2016 NSW Premier's Literary Awards Multicultural NSW Award Winner!
Meet Osamah Sami: a schemer, a dreamer and a madcap antihero of spectacular proportions whose terrible life choices keep leading to cataclysmic consequences … despite his best laid plans to be a Good Muslim Boy.
By the age of thirteen, Osamah had survived the Iran–Iraq war, peddled fireworks and chewing gum on the Iranian black market, proposed 'temporary marriage' not once but three times, and received countless floggings from the Piety Police for trying to hold hands with girls in dark cinemas.
And the trouble didn’t stop when Osamah emigrated to Australia. As much as he tried to be a Good Muslim Boy – his father was the lead cleric in Melbourne, after all – life was short and there were beaches with girls in bikinis to skip school for, a medical degree to fake because the son of a cleric should become a doctor, and an arranged marriage to run away from because his heart belonged to someone else.
Good Muslim Boy is a hilarious and heartbreaking memoir of loss, love and family. It's about what we'll do to live up to expectations – and what we must do to live with ourselves.
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I read this book after watching the movie Ali's Wedding - also based on Oasamah Sami's life. The book was as funny as the movie was and it was also an insight into another culture but in a really engaging manner. The book and movie touch on some similar stories but they are also very different, so definitely worth reading/watching both. I would a thousand per cent recommend buying this book, supporting a local Australian author and enjoying it!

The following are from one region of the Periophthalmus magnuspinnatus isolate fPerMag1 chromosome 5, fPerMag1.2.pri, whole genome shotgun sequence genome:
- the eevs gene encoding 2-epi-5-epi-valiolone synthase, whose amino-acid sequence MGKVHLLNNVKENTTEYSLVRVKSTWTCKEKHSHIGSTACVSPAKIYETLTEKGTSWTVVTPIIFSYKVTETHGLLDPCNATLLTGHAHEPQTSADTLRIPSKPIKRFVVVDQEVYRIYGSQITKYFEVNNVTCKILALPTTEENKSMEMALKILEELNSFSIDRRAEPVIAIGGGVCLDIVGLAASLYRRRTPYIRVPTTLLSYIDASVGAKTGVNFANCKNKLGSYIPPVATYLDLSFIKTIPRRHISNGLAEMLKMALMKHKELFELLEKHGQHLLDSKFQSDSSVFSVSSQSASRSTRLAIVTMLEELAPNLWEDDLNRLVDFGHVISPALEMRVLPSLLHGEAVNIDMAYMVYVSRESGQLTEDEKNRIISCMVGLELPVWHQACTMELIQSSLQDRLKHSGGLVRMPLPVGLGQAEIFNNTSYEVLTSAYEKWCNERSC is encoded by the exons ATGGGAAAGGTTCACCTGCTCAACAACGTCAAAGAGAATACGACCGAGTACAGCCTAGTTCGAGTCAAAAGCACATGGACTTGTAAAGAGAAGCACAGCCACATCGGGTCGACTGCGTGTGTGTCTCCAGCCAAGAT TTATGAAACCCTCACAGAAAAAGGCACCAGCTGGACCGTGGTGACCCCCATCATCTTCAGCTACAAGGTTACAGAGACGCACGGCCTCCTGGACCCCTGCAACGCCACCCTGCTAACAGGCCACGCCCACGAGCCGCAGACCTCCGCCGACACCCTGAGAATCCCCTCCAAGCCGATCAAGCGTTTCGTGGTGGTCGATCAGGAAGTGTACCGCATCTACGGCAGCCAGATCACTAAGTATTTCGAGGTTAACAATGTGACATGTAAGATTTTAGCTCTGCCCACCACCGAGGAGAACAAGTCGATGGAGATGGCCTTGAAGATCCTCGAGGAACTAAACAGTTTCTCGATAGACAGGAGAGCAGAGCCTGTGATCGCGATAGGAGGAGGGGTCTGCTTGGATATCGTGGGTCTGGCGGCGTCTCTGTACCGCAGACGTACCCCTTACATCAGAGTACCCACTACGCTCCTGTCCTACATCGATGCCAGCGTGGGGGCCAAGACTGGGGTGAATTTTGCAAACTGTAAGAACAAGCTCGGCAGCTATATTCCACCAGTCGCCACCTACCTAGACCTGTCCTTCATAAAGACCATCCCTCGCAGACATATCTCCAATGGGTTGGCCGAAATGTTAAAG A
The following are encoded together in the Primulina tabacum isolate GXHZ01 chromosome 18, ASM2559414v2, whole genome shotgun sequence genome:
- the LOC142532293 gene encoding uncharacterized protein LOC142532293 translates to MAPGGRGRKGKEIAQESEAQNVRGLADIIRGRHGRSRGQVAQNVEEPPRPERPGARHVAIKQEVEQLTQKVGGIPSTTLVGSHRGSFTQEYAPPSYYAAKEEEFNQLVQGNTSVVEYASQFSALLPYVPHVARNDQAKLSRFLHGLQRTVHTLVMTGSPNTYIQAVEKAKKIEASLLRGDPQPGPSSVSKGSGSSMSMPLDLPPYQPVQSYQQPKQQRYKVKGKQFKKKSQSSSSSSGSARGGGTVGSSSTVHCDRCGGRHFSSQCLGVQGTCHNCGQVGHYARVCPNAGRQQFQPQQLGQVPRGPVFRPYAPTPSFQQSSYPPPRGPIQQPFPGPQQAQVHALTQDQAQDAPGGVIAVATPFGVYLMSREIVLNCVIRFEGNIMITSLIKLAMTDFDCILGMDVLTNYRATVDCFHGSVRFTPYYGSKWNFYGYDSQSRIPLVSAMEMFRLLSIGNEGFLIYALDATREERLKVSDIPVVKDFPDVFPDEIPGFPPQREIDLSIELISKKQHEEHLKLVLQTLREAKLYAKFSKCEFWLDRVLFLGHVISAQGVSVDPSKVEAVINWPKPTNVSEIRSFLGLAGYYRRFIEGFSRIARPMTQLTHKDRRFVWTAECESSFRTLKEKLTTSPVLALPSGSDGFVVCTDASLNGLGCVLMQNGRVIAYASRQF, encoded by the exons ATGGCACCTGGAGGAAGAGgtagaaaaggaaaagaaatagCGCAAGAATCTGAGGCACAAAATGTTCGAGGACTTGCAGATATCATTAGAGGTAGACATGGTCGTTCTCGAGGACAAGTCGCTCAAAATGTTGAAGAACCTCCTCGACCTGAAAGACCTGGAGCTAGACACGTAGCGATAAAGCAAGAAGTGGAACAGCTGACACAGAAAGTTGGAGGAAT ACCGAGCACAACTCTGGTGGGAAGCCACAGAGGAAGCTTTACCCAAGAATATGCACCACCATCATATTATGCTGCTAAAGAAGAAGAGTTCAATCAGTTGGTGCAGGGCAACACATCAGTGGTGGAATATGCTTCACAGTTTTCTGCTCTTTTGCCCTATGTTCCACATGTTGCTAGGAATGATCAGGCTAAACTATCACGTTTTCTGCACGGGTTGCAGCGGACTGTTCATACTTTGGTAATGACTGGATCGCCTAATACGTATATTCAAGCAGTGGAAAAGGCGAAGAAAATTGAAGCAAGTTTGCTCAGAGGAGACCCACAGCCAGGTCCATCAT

This book made me laugh out loud and well as tear up. It is informative in that it gives unique insight into the experience of a member of a minority. And yet the story is universal in its portrayal of human experience in often difficult times, far more than most of us who have grown up in the western world have seen. As an Iranian-Australian, I related to much of what Osamah shares, and yet I learnt so much about what Iraqi refugees/migrants in Iran experienced/are experiencing. Osamah may have very easily been a member of my community growing up in Sydney, and yet his father is a rarity to my knowledge of the world. I fear/hope, without diminishing the man that his father was, that this may be because such people are really not celebrated enough. I cannot recommend this book enough. It is an inspiration in so many ways. And my review does not do it justice.
A poignant & amusing story.
"This book chronicles some of the least sane periods in Osamah’s already insane life; the fact that these events are true beggars belief. This book will delight the reader. We need someone in the world to be our yardstick, a benchmark by which we may assess our own gaffs and shortcomings. Osamah is our man. His writing affords a reader a genuinely warm and hysterical insight into an Islamic community struggling to make sense of and fit into a purportedly liberal, secular Australia. That tussle provides endless material for this writer."
-Andrew Knight (creator of Seachange)
Number Of Pages: 320
Published: 1st May 2015
Publisher: Hardie Grant Books
Country of Publication: AU
Dimensions (cm): 23.4 x 15.3 x 2.1
Weight (kg): 12.7
Edition Number: 1